Somehow, it figures that an online media and technology conference would be dogged by tech problems when its opening keynote featured social-media critic Tristan Harris. But that’s exactly what happened in today’s NYC Media Lab Summit, which eventually opened with Harris’ truncated conversation about hit Netflix
“So this is ironic on a whole bunch of levels,” said host Steve Rosenbaum, managing director of the NYC Media Lab, after the Harris talk finally started 20 minutes late.
Harris, head of the Center for Humane Technology and a former Google
Originally, the filmmakers had hoped to have a theatrical release last spring, Harris said, and to encourage screening parties where people could discuss the film. When the pandemic interrupted that plan, the film made its way to Netflix, where Harris said he hopes people will screen the film for others of opposing views, and then do what he called “a reality swap.”
“So it’s like (the movie) Freaky Friday, you open up Facebook on both your phones with someone you disagree with.,” Harris said. “And then you swap realities. You step into their world to see why do they think the things they’re thinking? Well, you scroll through their feed, and you see they’re not seeing the same information that I’m seeing. And that’s a visceral way, I think, to have that experience.”
Harris’ center also just updated its website’s “Take Control” page to feature additional ways that people can begin to make a difference in the ways they interact with Facebook, Instagram, YouTube, Twitter and other services, he said. But the documentary itself, appearing across more than 190 countries and in 30 languages, has found one giant platform to begin building broader understanding.
Harris said he’s received emails from viewers across the planet, and the film has hit No. 1 on Netflix charts in countries as diverse as Lebanon and India.
“If the entire world understands that this is a train that’s going nowhere, that we’re all in the same boat together,” that will help, Harris said. “We used to joke that we’re all on Team Humanity, some people just haven’t realized it yet.”
Despite the tech headaches, Harris’s appearance couldn’t have been better timed. Less than 24 hours earlier, the U.S. House of Representatives released a damning, 449-page report that said four tech giants – Apple
Other disruptive efforts are also looming over the giants, including lawsuits by Epic Megagames over the app stores run by Apple and Alphabet, a U.S. Department of Justice antitrust case against Google, and similar DOJ and state-level investigations underway against the other giants.
Harris said there have been relatively few changes in regulatory approaches to the big tech companies over the past six years, other than privacy legislation, such as in the European Union and California.
“The thing that we really need, the thing that scales to the challenge, is a cultural awakening, a cultural movement, that knows that we are living inside of inhumane technology platforms,” Harris said. “And we need a humane protocol about how we show up in those platforms. And we’d love to co create that with a community.”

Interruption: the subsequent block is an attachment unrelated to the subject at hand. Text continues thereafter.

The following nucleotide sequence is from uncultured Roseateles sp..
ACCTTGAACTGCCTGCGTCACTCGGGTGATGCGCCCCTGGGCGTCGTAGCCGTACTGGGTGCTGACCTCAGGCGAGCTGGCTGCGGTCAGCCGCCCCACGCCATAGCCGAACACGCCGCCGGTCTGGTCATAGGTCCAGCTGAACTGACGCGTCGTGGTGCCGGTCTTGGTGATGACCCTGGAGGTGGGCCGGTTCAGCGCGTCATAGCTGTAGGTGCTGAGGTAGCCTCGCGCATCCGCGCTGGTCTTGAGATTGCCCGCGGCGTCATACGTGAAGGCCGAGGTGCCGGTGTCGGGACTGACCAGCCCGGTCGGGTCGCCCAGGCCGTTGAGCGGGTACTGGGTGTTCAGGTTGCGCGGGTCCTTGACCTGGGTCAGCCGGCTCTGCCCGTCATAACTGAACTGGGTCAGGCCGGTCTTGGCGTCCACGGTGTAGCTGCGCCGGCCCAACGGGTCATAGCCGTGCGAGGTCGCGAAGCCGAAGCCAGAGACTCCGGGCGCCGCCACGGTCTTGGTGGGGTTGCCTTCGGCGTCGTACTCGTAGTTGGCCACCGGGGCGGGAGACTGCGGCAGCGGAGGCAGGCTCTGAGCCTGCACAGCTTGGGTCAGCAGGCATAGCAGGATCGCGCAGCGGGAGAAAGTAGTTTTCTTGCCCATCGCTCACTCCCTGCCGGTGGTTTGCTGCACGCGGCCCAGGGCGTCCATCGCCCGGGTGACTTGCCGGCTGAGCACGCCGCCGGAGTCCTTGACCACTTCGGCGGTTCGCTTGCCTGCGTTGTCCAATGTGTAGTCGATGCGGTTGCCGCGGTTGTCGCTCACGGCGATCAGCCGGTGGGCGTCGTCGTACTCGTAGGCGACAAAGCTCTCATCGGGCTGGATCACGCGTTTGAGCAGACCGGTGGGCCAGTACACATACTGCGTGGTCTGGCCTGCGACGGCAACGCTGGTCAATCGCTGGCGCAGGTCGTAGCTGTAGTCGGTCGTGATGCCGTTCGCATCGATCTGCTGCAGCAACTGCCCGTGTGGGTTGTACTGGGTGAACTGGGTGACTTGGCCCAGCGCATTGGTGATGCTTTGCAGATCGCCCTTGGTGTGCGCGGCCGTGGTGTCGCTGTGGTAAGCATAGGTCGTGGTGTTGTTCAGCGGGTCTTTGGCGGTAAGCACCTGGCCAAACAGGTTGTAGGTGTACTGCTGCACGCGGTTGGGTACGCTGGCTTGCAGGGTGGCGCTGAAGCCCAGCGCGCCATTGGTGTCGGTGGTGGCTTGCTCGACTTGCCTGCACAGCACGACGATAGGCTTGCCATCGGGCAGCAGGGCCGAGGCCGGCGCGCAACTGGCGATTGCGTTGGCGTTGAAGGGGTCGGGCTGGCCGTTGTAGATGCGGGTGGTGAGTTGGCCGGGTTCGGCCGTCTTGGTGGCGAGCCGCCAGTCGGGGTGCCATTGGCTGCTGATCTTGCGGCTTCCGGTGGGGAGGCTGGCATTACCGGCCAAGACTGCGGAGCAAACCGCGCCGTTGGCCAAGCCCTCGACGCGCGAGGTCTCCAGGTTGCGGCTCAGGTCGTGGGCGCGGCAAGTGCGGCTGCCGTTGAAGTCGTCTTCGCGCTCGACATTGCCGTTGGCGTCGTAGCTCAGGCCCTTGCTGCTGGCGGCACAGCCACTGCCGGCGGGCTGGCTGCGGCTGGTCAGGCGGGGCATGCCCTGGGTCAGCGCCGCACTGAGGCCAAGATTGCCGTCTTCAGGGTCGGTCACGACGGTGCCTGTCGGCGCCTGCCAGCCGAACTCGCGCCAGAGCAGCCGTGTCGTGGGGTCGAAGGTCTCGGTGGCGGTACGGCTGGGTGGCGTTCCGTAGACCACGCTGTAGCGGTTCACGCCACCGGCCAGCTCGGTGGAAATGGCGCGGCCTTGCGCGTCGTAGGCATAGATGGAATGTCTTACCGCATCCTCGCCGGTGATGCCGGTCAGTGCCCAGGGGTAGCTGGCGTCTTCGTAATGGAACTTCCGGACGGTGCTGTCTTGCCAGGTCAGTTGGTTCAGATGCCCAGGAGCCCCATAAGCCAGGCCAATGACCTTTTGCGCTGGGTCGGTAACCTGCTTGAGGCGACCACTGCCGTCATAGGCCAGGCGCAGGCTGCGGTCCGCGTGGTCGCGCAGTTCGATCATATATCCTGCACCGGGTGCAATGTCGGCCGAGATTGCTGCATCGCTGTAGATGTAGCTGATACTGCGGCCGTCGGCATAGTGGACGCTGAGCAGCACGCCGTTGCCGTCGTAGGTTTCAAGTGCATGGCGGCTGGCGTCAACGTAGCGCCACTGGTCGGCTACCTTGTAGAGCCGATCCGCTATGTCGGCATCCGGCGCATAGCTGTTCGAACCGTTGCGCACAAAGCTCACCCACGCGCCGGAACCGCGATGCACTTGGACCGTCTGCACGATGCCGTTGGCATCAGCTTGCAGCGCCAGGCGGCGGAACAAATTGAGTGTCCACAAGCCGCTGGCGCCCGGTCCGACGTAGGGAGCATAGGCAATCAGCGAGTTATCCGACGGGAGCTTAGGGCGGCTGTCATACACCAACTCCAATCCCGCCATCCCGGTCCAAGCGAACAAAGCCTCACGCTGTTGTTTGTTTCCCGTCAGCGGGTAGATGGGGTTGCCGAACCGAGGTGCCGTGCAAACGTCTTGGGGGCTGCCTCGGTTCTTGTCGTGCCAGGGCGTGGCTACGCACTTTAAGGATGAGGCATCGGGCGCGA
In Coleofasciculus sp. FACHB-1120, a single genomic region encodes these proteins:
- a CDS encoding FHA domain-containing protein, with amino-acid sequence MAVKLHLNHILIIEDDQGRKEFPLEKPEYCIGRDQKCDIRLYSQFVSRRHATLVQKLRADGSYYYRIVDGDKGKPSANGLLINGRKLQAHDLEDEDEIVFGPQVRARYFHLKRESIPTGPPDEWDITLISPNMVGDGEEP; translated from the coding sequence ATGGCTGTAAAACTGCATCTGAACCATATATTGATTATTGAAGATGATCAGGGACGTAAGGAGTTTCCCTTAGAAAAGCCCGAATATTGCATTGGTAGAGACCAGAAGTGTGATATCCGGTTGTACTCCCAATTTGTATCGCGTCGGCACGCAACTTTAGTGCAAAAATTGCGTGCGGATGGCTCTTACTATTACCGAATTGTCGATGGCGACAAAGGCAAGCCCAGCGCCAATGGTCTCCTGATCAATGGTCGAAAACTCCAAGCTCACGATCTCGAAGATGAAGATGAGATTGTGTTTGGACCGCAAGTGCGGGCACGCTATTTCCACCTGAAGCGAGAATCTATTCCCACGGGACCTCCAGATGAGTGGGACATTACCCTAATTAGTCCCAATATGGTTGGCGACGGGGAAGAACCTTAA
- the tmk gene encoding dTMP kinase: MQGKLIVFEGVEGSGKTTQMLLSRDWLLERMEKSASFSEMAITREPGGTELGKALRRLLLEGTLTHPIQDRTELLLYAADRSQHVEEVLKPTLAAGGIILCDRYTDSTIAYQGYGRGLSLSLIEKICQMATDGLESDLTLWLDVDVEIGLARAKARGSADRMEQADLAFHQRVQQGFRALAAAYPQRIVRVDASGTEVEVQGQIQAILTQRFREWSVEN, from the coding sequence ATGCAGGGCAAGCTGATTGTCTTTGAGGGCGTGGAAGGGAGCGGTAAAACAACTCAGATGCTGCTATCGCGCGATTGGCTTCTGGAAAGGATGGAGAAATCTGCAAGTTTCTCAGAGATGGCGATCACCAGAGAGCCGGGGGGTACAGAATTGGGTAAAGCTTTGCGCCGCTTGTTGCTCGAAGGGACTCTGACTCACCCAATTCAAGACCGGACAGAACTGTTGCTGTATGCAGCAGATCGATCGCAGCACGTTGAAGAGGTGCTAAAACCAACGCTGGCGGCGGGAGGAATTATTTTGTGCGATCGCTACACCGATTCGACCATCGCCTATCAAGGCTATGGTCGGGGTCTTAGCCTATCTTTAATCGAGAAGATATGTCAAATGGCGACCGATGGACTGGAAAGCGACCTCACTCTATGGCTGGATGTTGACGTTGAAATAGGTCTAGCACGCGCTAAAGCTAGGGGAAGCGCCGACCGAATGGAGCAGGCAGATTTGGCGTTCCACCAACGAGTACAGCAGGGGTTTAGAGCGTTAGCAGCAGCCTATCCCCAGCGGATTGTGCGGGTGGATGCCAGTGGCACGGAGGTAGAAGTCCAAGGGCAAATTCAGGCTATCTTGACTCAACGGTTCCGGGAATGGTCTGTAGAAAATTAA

Harris’ talk was followed by a panel featuring three prominent observers of social media, disinformation and journalism’s halting transformation to the Digital Age. Each was asked to offer “Big Ideas” to deal with some of the issues around how we gather, distribute and receive news and information:
- Science-fiction author and long-time digital activist Cory Doctorow said the new House report includes some useful suggestions, such as a return to antitrust enforcement approaches from “before (former appellate judge) Robert Bork became Ronald Reagan’s court sorcerer and said we couldn’t enforce antitrust law anymore, unless there was a consumer harm, and unless prices were going up.” That would include preventing mergers between big companies, forced divestitures where there is vertical integration, and structural separation between units where monopoly positions can be abused.
- Nina Jankowicz, an author and fellow specializing in disinformation at the Woodrow Wilson International Center for Scholars, said one crucial change would be to treat domestic sources of disinformation – by politicians, extremist groups, and conspiracy theorists on issues such as the pandemic, Black Lives Matter and mail-in voting – as aggressively as we respond to foreign efforts. But it also calls for a broader response beyond law enforcement approaches. Smaller countries such as Estonia and the Czech Republic have built sturdy institutional structures that help protect their democracies from intense meddling by Russia and others, Jankowicz said: “They’re really investing in building societal resilience.” Those countries use initiatives like building digital literacy (especially for adults), leveraging public libraries, and supporting trustworthy public-owned media outlets.
- NYU journalism professor Jay Rosen, a long-time observer of the erratic digital transformation of media, called for shift in the way newsrooms cover information. An intentional blizzard of often-conflicting claims and “news” can overwhelm undermanned newsrooms. But one response can be to create an Urgency Index, which highlights the most important ongoing issues and what recent developments are evolving those issues. That approach, which could appear in newsletters and on the website, and tended by a dedicated team within the paper, can help retain a focus on the most meaningful issues facing a society. “The old front page model was a hierarchy of what’s new today, not what’s true today,” Rosen said. Newsrooms need to focus on “creating products that respond to news overload and fatigue. These are public needs, and also buckets of demand that newsrooms aren’t responding to.”